Publications by authors named "Joanna E Cohen"

176 Publications

Straw cigarette branding: misleading descriptors and a new Marlboro man.

Tob Control 2021 Nov 17. Epub 2021 Nov 17.

Department of Health, Behavior and Society, Johns Hopkins University Bloomberg School of Public Health, Baltimore, Maryland, USA.

Background: Straw cigarettes are hand-rolled tobacco in a corn straw, common in Brazil and believed to be less harmful by consumers. Traditionally consumed in rural areas and by men, a recent increase in use among young people in urban areas was observed. This study assessed marketing appeals of straw cigarette packaging in Brazil.

Methods: Following a systematic protocol, unique straw cigarette packs were purchased in 2013, 2016 and 2019 from three cities: Manaus, Salvador and São Paulo. Packs were double-coded for the absence/presence of marketing appeals (ie, luxury/quality, masculinity, classic/timeless, flavours and less harm).

Results: The number of unique straw cigarette packs purchased as part of the overall sample increased in the most recent collection: 2.3% (n=3), 1.3% (n=2) and 15.5% (n=27) in 2013, 2016 and 2019, respectively. Across the years, all packs presented luxury/quality elements (eg, images of crests); 93.8% (n=30) included the word 'artisanal'. Masculine appeal (eg, images of men) was present on 56.3% (n=18) of packs. Almost half had classic/timeless elements, including the words 'tradition'/'original'. In 2019, 59.3% (n=16) of the packs were flavoured compared with none in previous years. Over a quarter of all packs presented a less harm appeal (eg, 'smooth').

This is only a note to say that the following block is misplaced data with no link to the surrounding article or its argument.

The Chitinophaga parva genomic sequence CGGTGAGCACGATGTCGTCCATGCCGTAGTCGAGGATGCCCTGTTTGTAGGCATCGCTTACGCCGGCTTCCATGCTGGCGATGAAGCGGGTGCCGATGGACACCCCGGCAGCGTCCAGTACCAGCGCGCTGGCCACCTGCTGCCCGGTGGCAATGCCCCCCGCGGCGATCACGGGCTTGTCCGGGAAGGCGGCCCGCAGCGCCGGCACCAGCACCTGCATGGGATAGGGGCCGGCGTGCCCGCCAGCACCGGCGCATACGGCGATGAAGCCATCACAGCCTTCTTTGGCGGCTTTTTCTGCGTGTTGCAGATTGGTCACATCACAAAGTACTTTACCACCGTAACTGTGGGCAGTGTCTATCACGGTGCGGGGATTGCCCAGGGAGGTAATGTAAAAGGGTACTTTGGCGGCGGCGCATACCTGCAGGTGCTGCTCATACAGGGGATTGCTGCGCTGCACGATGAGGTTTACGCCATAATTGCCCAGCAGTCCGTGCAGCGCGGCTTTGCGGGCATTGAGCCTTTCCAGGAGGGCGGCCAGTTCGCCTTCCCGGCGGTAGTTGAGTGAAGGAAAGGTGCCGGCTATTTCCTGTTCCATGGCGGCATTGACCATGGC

Conclusion: We identified an increase in availability of unique straw cigarette packs, strong branding and use of misleading descriptors on the packs. The adoption of plain packaging and the implementation of Brazil's additive ban could help to reduce the appeal of straw cigarettes and curb the current increase in use among youth.
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http://dx.doi.org/10.1136/tobaccocontrol-2021-056983DOI Listing
November 2021

Health Warning Label Compliance for Smokeless Tobacco Products and Bidis in Five Indian States.

Asian Pac J Cancer Prev 2021 Nov 1;22(S2):59-64. Epub 2021 Nov 1.

Institute for Global Tobacco Control, Department of Health, Behavior and Society, Institute for Global Tobacco Control, Johns Hopkins Bloomberg School of Public Health, Baltimore, Maryland, USA.

Background: The burden of tobacco use In India is very high. To inform users of harm, India has a strong health warning label law that applies to all tobacco products. This study examines the extent of compliance of health warning labels on smokeless tobacco (SLT) and bidi products with the Indian law.

Methods: In 2017, a systematic protocol was used to collect unique SLT and bidi packages from five Indian states. To assess compliance, we used three indicators: location, label elements, and warning size.

Results: Only 1% of the 133 SLT products and none of the 32 bidi packs were compliant with all three compliance indicators. Other compliance-related issues included non-standardized packaging, incomplete health warning labels, poor printing quality, and old warning labels.